Reducing the World’s Most Powerful Woman to a Dress

Thursday’s <em>Roll Call</em> story chiding the nominee for the Federal Reserve for not switching up her wardrobe is only the beginning.

WASHINGTON, DC - NOVEMBER 14: Nominee for the Federal Reserve Board Chairman Janet Yellen (C) leaves after her confirmation hearing November 14, 2013 on Capitol Hill in Washington, DC. Yellen will be the first woman to head the Federal Reserve if confirmed by the Senate and will succeed Ben Bernanke.
National Journal
Add to Briefcase
Lucia Graves
Nov. 15, 2013, 5:32 a.m.

A story on Roll Call Thursday night cast as­per­sions on Janet Yel­len, Pres­id­ent Obama’s pick to head the Fed­er­al Re­serve, for, of all things, hav­ing an in­suf­fi­ciently var­ied ward­robe. The con­sensus on Twit­ter was that such an art­icle would nev­er have been writ­ten about a man.

Ac­tu­ally it’s worse than that.

Those stor­ies have been writ­ten about men, and they’re un­fail­ingly praised for be­ing de­cis­ive lead­ers who don’t waste brain power on frivol­ous things like fash­ion. Take, for ex­ample, Obama, or Mark Zuck­er­berg, or Steve Jobs.

Obama fam­ously told Van­ity Fair that he wears only blue or gray suits. “You need to fo­cus your de­cision-mak­ing en­ergy,” he told Mi­chael Lewis. “You need to rou­tin­ize your­self.” The head­lines praised him for de­clut­ter­ing his mind and cut­ting down on “non­vital” choices. ” Barack Obama’s Secret Weapon? Routine,” read a head­line in The Guard­i­an.

Zuck­er­berg, who wore the same Face­book T-shirt al­most every day for years was lauded for sav­ing time in the morn­ing. “He’s ex­tremely busy, and pick­ing clothes takes time out of his day that could be spent do­ing oth­er things,” notes a post in The Wall Street Journ­al.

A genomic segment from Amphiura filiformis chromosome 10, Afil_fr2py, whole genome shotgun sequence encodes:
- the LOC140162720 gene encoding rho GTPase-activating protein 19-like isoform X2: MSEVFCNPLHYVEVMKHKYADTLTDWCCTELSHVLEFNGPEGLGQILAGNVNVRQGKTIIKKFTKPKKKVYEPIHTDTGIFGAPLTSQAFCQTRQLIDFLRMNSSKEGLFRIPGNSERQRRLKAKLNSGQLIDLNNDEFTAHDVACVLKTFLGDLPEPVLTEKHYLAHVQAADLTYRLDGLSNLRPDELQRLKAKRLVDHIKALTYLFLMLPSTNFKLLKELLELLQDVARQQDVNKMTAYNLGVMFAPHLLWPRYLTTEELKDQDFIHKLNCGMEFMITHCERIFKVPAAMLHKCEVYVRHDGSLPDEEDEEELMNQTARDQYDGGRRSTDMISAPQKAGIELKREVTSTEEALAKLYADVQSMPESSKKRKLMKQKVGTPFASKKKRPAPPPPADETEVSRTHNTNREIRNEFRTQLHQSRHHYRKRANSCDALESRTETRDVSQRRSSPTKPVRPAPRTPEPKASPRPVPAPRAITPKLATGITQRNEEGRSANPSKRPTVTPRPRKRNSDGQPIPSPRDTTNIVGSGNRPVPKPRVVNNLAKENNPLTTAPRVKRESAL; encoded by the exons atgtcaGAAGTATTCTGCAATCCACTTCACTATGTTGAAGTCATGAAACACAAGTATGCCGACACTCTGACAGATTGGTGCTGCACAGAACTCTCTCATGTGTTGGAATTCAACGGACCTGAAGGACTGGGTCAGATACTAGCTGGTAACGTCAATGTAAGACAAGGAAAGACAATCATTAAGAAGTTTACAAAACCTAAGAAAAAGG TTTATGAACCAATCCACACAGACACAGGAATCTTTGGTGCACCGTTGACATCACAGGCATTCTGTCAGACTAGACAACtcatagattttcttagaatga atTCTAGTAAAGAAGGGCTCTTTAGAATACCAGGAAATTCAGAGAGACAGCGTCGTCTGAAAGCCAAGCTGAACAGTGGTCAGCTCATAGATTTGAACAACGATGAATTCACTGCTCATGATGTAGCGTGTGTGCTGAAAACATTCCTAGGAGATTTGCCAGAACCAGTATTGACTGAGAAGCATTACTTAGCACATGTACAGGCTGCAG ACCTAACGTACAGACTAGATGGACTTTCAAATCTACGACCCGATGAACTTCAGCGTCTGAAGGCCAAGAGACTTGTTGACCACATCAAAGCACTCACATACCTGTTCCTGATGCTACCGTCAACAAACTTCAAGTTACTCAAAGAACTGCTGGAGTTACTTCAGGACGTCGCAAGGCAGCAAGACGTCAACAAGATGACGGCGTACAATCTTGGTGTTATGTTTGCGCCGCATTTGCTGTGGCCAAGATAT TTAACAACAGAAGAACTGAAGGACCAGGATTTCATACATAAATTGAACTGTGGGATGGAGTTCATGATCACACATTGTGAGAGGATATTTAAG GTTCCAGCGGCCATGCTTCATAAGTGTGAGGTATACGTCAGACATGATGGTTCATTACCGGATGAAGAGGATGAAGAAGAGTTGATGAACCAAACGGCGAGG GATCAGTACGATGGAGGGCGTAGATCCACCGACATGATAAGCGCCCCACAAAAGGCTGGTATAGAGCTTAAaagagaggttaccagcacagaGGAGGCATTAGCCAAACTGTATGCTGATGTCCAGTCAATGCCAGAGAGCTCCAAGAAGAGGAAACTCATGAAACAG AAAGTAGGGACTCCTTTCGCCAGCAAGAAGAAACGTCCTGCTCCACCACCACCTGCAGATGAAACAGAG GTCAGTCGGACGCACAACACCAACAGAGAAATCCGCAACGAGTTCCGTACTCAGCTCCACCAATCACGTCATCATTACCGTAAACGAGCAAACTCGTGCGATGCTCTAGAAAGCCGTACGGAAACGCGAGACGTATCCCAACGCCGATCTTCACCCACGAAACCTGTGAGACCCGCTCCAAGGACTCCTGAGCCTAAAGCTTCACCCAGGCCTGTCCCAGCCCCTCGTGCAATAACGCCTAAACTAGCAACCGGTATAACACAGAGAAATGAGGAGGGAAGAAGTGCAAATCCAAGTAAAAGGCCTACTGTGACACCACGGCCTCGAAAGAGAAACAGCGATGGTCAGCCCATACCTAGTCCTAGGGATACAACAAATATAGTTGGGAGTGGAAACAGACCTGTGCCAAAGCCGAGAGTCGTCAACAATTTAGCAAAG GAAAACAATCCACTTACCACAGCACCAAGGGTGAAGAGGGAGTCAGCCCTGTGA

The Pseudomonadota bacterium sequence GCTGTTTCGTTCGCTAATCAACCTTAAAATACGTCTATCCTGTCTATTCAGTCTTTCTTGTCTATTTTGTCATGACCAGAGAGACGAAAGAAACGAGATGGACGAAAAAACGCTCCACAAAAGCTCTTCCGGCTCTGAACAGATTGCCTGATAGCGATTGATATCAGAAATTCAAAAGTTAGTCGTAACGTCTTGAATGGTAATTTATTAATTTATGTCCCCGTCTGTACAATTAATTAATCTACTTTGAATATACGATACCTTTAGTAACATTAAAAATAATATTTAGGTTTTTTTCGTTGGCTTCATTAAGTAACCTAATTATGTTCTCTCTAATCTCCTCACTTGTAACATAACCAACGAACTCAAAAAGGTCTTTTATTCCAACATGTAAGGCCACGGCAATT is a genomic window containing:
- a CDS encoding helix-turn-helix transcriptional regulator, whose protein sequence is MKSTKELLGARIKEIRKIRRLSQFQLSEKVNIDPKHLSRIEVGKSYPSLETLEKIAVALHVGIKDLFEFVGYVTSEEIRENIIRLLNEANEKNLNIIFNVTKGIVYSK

Mean­while, Steve Jobs’s de­cision to wear a black tur­tle­neck and jeans every day had him be­ing praised as a “fash­ion vis­ion­ary.” Jobs’s uni­form, ob­served one writer, “has here­to­fore seemed less like a soph­ist­ic­ated sar­tori­al choice than a savvy ex­cer­cise in per­son­al brand­ing, a sym­bol of as­cet­ic de­vo­tion to tech­no­logy.” Ac­claimed de­sign­er Ral­ph Ruc­cin­has has called it one of the most “wholly ori­gin­al” ideas in mod­ern fash­ion.

And when Ben Bernanke, Yel­len’s pre­de­cessor at the Fed, told Time in 2009 that he favored re­l­at­ively in­ex­pens­ive threads at Jos A. Bank over de­sign­er suits, he was hailed for his prag­mat­ism.

There are hun­dreds of power­ful men on Cap­it­ol Hill, and every day they wake up and put on a suit and tie. They all look the same. Day after day after day.

If you are a wo­man, the closest you can come to wear­ing a suit and tie is to wear a black dress with a fit­ted black jack­et. That is ex­actly what Yel­len was wear­ing.

Pay too much at­ten­tion to what you wear, and you be­come “a White House coun­sel known for her shoes.” Not enough, and you’re the new Fed pick who needs some new threads. Wear something wo­manly, and you’re sexu­al­ized. Wear a pant­suit, and you’re try­ing to be a man. Wear a con­ser­vat­ive black dress, and you’re fine. Un­til you wear it a second time, then you’re a head­line or a punch­line.

I’m not pick­ing on Roll Call‘s War­ren Ro­jas. I’m pick­ing on the rules of the game, rules that al­lowed the wo­man about to con­trol the world’s largest eco­nomy to be re­duced to a dress.


Welcome to National Journal!

You are currently accessing National Journal from IP access. Please login to access this feature. If you have any questions, please contact your Dedicated Advisor.